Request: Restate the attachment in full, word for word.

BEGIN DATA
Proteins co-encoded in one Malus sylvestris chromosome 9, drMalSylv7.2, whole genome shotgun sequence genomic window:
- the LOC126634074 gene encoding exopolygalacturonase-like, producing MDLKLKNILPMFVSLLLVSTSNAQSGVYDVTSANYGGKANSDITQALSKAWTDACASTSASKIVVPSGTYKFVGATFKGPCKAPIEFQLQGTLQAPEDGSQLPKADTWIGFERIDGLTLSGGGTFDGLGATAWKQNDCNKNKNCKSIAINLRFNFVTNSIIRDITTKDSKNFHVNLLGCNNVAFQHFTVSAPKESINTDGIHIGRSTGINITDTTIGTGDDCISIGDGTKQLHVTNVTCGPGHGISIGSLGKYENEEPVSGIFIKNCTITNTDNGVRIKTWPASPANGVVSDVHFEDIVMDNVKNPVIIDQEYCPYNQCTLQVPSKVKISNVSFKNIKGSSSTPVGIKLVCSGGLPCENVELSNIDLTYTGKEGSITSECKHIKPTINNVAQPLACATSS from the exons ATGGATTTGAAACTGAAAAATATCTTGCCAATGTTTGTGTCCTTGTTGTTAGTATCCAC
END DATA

Proteins co-encoded in one Malus sylvestris chromosome 9, drMalSylv7.2, whole genome shotgun sequence genomic window:
- the LOC126634074 gene encoding exopolygalacturonase-like, producing MDLKLKNILPMFVSLLLVSTSNAQSGVYDVTSANYGGKANSDITQALSKAWTDACASTSASKIVVPSGTYKFVGATFKGPCKAPIEFQLQGTLQAPEDGSQLPKADTWIGFERIDGLTLSGGGTFDGLGATAWKQNDCNKNKNCKSIAINLRFNFVTNSIIRDITTKDSKNFHVNLLGCNNVAFQHFTVSAPKESINTDGIHIGRSTGINITDTTIGTGDDCISIGDGTKQLHVTNVTCGPGHGISIGSLGKYENEEPVSGIFIKNCTITNTDNGVRIKTWPASPANGVVSDVHFEDIVMDNVKNPVIIDQEYCPYNQCTLQVPSKVKISNVSFKNIKGSSSTPVGIKLVCSGGLPCENVELSNIDLTYTGKEGSITSECKHIKPTINNVAQPLACATSS from the exons ATGGATTTGAAACTGAAAAATATCTTGCCAATGTTTGTGTCCTTGTTGTTAGTATCCAC